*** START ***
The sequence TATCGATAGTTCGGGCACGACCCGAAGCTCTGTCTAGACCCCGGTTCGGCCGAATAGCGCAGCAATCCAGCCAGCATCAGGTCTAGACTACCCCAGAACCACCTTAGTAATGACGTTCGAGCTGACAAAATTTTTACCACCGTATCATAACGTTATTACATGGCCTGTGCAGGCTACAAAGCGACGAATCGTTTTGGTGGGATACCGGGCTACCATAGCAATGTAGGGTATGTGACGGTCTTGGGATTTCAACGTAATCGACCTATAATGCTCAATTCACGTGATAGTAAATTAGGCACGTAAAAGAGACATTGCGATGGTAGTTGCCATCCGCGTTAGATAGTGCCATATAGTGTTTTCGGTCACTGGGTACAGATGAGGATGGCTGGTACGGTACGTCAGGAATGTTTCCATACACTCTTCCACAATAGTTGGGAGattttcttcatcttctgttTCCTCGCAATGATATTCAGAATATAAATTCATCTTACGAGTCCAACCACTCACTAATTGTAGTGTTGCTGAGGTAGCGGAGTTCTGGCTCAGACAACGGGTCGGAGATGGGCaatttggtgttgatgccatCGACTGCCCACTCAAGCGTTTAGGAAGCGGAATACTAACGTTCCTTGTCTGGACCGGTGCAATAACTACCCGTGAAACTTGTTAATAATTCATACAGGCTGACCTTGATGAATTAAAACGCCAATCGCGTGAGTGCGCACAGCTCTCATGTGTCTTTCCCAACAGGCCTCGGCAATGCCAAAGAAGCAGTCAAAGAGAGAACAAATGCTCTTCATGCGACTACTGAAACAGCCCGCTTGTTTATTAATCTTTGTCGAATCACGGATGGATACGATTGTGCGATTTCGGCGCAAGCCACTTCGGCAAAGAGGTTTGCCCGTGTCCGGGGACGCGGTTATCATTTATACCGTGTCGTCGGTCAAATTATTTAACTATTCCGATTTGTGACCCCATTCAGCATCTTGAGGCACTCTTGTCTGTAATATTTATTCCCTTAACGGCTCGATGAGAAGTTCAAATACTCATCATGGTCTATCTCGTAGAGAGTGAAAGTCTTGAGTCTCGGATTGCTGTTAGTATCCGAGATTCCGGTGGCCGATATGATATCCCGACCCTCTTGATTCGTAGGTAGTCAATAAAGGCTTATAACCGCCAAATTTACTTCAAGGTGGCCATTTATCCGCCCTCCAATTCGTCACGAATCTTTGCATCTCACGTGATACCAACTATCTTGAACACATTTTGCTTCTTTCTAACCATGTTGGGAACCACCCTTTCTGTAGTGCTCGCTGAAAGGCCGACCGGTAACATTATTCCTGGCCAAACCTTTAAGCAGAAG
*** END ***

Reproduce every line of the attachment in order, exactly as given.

The sequence TATCGATAGTTCGGGCACGACCCGAAGCTCTGTCTAGACCCCGGTTCGGCCGAATAGCGCAGCAATCCAGCCAGCATCAGGTCTAGACTACCCCAGAACCACCTTAGTAATGACGTTCGAGCTGACAAAATTTTTACCACCGTATCATAACGTTATTACATGGCCTGTGCAGGCTACAAAGCGACGAATCGTTTTGGTGGGATACCGGGCTACCATAGCAATGTAGGGTATGTGACGGTCTTGGGATTTCAACGTAATCGACCTATAATGCTCAATTCACGTGATAGTAAATTAGGCACGTAAAAGAGACATTGCGATGGTAGTTGCCATCCGCGTTAGATAGTGCCATATAGTGTTTTCGGTCACTGGGTACAGATGAGGATGGCTGGTACGGTACGTCAGGAATGTTTCCATACACTCTTCCACAATAGTTGGGAGattttcttcatcttctgttTCCTCGCAATGATATTCAGAATATAAATTCATCTTACGAGTCCAACCACTCACTAATTGTAGTGTTGCTGAGGTAGCGGAGTTCTGGCTCAGACAACGGGTCGGAGATGGGCaatttggtgttgatgccatCGACTGCCCACTCAAGCGTTTAGGAAGCGGAATACTAACGTTCCTTGTCTGGACCGGTGCAATAACTACCCGTGAAACTTGTTAATAATTCATACAGGCTGACCTTGATGAATTAAAACGCCAATCGCGTGAGTGCGCACAGCTCTCATGTGTCTTTCCCAACAGGCCTCGGCAATGCCAAAGAAGCAGTCAAAGAGAGAACAAATGCTCTTCATGCGACTACTGAAACAGCCCGCTTGTTTATTAATCTTTGTCGAATCACGGATGGATACGATTGTGCGATTTCGGCGCAAGCCACTTCGGCAAAGAGGTTTGCCCGTGTCCGGGGACGCGGTTATCATTTATACCGTGTCGTCGGTCAAATTATTTAACTATTCCGATTTGTGACCCCATTCAGCATCTTGAGGCACTCTTGTCTGTAATATTTATTCCCTTAACGGCTCGATGAGAAGTTCAAATACTCATCATGGTCTATCTCGTAGAGAGTGAAAGTCTTGAGTCTCGGATTGCTGTTAGTATCCGAGATTCCGGTGGCCGATATGATATCCCGACCCTCTTGATTCGTAGGTAGTCAATAAAGGCTTATAACCGCCAAATTTACTTCAAGGTGGCCATTTATCCGCCCTCCAATTCGTCACGAATCTTTGCATCTCACGTGATACCAACTATCTTGAACACATTTTGCTTCTTTCTAACCATGTTGGGAACCACCCTTTCTGTAGTGCTCGCTGAAAGGCCGACCGGTAACATTATTCCTGGCCAAACCTTTAAGCAGAAG